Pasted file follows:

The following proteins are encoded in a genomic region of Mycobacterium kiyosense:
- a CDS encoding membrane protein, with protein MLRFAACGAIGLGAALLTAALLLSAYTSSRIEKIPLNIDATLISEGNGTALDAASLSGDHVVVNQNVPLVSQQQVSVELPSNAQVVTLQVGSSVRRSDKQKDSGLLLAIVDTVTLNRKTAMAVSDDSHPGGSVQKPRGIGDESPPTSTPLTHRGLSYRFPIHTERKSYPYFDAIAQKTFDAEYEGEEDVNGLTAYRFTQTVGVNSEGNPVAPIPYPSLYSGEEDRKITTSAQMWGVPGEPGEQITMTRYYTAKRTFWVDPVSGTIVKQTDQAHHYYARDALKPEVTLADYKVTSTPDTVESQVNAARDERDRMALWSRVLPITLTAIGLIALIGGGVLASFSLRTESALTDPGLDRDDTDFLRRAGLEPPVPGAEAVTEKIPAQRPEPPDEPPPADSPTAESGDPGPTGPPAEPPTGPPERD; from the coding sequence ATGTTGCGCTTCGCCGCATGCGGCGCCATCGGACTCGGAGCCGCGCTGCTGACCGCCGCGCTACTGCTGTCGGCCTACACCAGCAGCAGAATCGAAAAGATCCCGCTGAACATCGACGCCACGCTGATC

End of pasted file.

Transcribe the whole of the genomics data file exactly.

The following proteins are encoded in a genomic region of Mycobacterium kiyosense:
- a CDS encoding membrane protein, with protein MLRFAACGAIGLGAALLTAALLLSAYTSSRIEKIPLNIDATLISEGNGTALDAASLSGDHVVVNQNVPLVSQQQVSVELPSNAQVVTLQVGSSVRRSDKQKDSGLLLAIVDTVTLNRKTAMAVSDDSHPGGSVQKPRGIGDESPPTSTPLTHRGLSYRFPIHTERKSYPYFDAIAQKTFDAEYEGEEDVNGLTAYRFTQTVGVNSEGNPVAPIPYPSLYSGEEDRKITTSAQMWGVPGEPGEQITMTRYYTAKRTFWVDPVSGTIVKQTDQAHHYYARDALKPEVTLADYKVTSTPDTVESQVNAARDERDRMALWSRVLPITLTAIGLIALIGGGVLASFSLRTESALTDPGLDRDDTDFLRRAGLEPPVPGAEAVTEKIPAQRPEPPDEPPPADSPTAESGDPGPTGPPAEPPTGPPERD; from the coding sequence ATGTTGCGCTTCGCCGCATGCGGCGCCATCGGACTCGGAGCCGCGCTGCTGACCGCCGCGCTACTGCTGTCGGCCTACACCAGCAGCAGAATCGAAAAGATCCCGCTGAACATCGACGCCACGCTGATC